I said: “Does He feel it, too?”

And Dad saying impishly: “Who—the Big Guy?”

This was Dad at his wickedest—you knew he’d be good for an extra Coke, a day like this.

“Yeah, the Big Guy,” I said.

“Oh, yes, He feels it, too,” Dad said. “I can tell, because we’ve been doing a lot of talking lately.”

Talk was what Dad called prayer, when explaining it to little kids.

Even if you’re only marginally into baseball, you know where this one goes.

Jack Hamilton was pitching for the California Angels when Tony C. came to bat. I had Dad’s binoculars and I followed Conigliaro as he left the warmup circle. The first ball was a strike. Conigliaro fouled the second off behind first base. The next pitch, a fast ball, caught Conigliaro in the left cheekbone. I heard it—I swear I did, three hundred and seventy-nine feet away—a sound like a hammer on wood.

Tony C. fell.

Fenway Park on August 18, 1967.

The crowd went silent, and Fenway Park suddenly seemed frighteningly huge, and then the woman next to me began to cry.

She was a woman like Lisa: pretty, ponytailed, dressed in cut-offs and a tee shirt with Tony C.’s number. I remember having stared at her breasts when she wasn’t looking—how I saw Dad sneaking a look, too. I remember her telling me how she went every weekend to the club where Tony C. hung out. I remember the smell of the baby oil she rubbed onto her arms and legs, tanned to bronze, like Bridget Bardot, whose picture I’d secretly cut from a Look magazine from the library. I was a boy, discovering, awkwardly like all of us, sexuality.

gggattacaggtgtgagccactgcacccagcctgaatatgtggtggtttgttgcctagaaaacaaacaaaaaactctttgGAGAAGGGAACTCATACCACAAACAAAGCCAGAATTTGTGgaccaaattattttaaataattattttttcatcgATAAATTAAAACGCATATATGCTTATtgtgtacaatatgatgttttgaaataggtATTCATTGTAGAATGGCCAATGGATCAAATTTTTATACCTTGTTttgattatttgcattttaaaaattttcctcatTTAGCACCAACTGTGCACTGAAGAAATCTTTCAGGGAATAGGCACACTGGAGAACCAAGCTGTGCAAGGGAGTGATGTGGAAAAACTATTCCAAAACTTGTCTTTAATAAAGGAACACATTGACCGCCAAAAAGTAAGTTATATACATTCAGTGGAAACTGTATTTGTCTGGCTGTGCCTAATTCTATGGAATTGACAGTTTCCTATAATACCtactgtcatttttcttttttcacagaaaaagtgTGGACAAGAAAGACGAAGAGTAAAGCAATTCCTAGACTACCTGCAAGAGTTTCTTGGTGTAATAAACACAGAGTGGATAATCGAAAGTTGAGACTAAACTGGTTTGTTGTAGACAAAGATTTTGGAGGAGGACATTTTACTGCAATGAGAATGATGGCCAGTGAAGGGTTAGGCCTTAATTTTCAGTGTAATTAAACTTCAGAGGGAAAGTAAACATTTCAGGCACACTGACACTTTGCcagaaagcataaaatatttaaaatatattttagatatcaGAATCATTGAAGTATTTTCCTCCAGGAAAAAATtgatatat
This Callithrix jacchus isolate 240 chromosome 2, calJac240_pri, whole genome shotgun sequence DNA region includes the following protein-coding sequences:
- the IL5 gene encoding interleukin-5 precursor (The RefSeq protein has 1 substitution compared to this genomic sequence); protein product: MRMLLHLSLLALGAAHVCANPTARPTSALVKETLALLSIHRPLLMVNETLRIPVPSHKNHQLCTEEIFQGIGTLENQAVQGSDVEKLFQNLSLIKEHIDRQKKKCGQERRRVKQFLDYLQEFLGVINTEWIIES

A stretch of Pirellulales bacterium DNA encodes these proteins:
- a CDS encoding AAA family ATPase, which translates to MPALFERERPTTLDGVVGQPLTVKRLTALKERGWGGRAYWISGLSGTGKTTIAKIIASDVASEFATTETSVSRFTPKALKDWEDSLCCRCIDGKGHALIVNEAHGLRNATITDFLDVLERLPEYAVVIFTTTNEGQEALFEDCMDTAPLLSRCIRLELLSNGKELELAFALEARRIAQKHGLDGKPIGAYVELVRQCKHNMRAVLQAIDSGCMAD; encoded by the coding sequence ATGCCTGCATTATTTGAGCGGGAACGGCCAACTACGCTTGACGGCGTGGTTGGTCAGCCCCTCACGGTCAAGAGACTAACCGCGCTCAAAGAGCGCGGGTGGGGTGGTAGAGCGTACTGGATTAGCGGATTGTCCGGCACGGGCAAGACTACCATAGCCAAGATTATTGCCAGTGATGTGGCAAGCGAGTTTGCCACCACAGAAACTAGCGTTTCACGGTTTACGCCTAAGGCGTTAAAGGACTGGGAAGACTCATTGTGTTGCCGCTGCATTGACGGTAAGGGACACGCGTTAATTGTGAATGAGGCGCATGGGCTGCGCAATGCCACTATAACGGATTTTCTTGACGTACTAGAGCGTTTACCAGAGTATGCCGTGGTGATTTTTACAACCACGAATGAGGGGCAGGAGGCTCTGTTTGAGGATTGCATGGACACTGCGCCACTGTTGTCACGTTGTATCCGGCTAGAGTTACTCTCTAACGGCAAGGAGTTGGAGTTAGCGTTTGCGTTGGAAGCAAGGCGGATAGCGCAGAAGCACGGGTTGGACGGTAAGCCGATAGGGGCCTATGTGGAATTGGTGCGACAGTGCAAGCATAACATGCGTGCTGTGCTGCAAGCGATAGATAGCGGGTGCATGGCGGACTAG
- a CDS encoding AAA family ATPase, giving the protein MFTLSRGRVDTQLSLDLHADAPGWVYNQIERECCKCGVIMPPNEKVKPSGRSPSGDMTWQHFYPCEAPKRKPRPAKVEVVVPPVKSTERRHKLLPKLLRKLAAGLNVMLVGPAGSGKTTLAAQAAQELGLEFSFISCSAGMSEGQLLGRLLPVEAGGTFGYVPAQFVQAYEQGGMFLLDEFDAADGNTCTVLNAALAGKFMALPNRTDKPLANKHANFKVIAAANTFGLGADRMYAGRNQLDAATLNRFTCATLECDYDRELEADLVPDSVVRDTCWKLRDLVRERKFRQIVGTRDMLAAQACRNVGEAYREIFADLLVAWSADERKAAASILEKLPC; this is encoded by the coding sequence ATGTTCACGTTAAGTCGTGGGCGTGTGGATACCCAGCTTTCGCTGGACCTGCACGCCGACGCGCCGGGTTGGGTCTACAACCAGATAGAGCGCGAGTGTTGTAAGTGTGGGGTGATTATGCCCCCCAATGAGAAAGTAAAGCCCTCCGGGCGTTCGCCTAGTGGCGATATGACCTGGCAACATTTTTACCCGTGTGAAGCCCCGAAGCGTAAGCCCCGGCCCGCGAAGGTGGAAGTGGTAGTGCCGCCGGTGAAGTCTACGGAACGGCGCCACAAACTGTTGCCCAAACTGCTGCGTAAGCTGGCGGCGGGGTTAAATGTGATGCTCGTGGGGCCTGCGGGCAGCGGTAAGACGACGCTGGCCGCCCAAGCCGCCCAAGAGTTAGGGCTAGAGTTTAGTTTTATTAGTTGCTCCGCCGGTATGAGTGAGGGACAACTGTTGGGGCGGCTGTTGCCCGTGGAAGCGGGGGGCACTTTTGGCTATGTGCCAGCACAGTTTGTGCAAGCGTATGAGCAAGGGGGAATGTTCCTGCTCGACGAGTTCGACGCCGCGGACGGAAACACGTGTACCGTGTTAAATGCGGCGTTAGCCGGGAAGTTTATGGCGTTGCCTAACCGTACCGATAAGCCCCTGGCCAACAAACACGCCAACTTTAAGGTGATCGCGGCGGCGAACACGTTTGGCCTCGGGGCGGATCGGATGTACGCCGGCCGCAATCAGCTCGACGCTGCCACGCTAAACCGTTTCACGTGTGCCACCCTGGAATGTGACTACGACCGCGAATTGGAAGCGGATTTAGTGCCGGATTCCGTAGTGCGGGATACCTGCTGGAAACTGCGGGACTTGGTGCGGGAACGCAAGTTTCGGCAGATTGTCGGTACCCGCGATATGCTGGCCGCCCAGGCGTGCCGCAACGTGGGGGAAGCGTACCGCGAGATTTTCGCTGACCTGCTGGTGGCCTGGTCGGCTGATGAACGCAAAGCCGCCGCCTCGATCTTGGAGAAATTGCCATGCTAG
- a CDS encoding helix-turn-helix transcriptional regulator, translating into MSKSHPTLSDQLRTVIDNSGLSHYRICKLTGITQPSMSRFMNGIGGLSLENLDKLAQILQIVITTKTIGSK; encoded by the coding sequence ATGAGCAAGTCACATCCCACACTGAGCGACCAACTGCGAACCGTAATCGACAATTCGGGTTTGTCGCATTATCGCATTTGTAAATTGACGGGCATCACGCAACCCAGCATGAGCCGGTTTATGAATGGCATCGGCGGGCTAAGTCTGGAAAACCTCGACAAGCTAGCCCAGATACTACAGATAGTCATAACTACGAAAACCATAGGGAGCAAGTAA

I remembered all that and could not but wonder, sitting there at Fenway now with my own son more than thirty years later, where she was now and did she still feel good enough about herself to tan or did she heed the emerging warnings about skin cancer, and was she a grandmother—and did she have even the faintest memory of the boy sitting next to her that day.

I didn’t cry, at first.

I knew that any second, Tony C. would get up, brush himself off and take first base, and the next time he faced Hamilton, he would send his darn beanball all the way to Kenmore Square. Yaz would knock one out, too, and maybe George Scott also for good measure, and that would teach the Angels a thing or two about messing with the man.

But Tony C. didn’t get up.

He lay in the dirt, motionless, as men in white rushed out with a stretcher.

I started to cry then. Dad talked soothingly and held my hand, and when I didn’t stop, he led me out to Landsdowne Street. I didn’t know, of course, that he’d already decided I would never play baseball again, or that the tumor inside Mom would kill her before New Year’s Day.